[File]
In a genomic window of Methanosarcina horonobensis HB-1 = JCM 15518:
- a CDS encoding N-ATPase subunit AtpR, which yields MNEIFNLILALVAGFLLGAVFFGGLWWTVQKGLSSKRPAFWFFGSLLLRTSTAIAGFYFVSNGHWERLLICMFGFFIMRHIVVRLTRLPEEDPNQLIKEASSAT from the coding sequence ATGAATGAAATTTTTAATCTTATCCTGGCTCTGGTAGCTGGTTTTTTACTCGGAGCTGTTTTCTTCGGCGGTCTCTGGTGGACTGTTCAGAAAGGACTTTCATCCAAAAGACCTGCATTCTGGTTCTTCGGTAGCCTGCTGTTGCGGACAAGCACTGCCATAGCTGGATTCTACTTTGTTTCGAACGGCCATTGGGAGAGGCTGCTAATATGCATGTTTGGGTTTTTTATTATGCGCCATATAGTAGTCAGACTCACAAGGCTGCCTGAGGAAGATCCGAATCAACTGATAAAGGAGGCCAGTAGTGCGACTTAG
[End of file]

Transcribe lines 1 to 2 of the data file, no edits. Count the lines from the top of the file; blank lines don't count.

In a genomic window of Methanosarcina horonobensis HB-1 = JCM 15518:
- a CDS encoding N-ATPase subunit AtpR, which yields MNEIFNLILALVAGFLLGAVFFGGLWWTVQKGLSSKRPAFWFFGSLLLRTSTAIAGFYFVSNGHWERLLICMFGFFIMRHIVVRLTRLPEEDPNQLIKEASSAT from the coding sequence ATGAATGAAATTTTTAATCTTATCCTGGCTCTGGTAGCTGGTTTTTTACTCGGAGCTGTTTTCTTCGGCGGTCTCTGGTGGACTGTTCAGAAAGGACTTTCATCCAAAAGACCTGCATTCTGGTTCTTCGGTAGCCTGCTGTTGCGGACAAGCACTGCCATAGCTGGATTCTACTTTGTTTCGAACGGCCATTGGGAGAGGCTGCTAATATGCATGTTTGGGTTTTTTATTATGCGCCATATAGTAGTCAGACTCACAAGGCTGCCTGAGGAAGATCCGAATCAACTGATAAAGGAGGCCAGTAGTGCGACTTAG